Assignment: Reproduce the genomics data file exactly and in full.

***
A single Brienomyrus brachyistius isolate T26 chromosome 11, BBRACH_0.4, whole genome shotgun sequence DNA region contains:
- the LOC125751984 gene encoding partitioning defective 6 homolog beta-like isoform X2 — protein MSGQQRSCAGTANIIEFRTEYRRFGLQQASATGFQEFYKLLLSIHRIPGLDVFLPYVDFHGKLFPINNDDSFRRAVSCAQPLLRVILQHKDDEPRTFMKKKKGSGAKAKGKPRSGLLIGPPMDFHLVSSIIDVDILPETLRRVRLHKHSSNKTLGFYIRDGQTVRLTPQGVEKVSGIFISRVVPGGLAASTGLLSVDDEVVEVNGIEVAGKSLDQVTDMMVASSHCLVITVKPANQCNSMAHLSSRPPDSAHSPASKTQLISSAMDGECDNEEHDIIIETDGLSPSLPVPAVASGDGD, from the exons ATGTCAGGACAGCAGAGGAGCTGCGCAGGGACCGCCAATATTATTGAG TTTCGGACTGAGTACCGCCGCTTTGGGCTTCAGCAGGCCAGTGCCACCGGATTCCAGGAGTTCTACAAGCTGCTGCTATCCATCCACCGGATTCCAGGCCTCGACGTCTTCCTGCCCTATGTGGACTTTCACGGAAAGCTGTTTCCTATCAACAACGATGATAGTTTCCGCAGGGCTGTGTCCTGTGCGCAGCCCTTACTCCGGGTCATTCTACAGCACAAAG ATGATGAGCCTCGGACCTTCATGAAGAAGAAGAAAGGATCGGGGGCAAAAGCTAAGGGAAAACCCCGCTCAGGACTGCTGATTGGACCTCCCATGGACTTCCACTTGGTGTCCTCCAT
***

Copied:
A single Brienomyrus brachyistius isolate T26 chromosome 11, BBRACH_0.4, whole genome shotgun sequence DNA region contains:
- the LOC125751984 gene encoding partitioning defective 6 homolog beta-like isoform X2 — protein MSGQQRSCAGTANIIEFRTEYRRFGLQQASATGFQEFYKLLLSIHRIPGLDVFLPYVDFHGKLFPINNDDSFRRAVSCAQPLLRVILQHKDDEPRTFMKKKKGSGAKAKGKPRSGLLIGPPMDFHLVSSIIDVDILPETLRRVRLHKHSSNKTLGFYIRDGQTVRLTPQGVEKVSGIFISRVVPGGLAASTGLLSVDDEVVEVNGIEVAGKSLDQVTDMMVASSHCLVITVKPANQCNSMAHLSSRPPDSAHSPASKTQLISSAMDGECDNEEHDIIIETDGLSPSLPVPAVASGDGD, from the exons ATGTCAGGACAGCAGAGGAGCTGCGCAGGGACCGCCAATATTATTGAG TTTCGGACTGAGTACCGCCGCTTTGGGCTTCAGCAGGCCAGTGCCACCGGATTCCAGGAGTTCTACAAGCTGCTGCTATCCATCCACCGGATTCCAGGCCTCGACGTCTTCCTGCCCTATGTGGACTTTCACGGAAAGCTGTTTCCTATCAACAACGATGATAGTTTCCGCAGGGCTGTGTCCTGTGCGCAGCCCTTACTCCGGGTCATTCTACAGCACAAAG ATGATGAGCCTCGGACCTTCATGAAGAAGAAGAAAGGATCGGGGGCAAAAGCTAAGGGAAAACCCCGCTCAGGACTGCTGATTGGACCTCCCATGGACTTCCACTTGGTGTCCTCCAT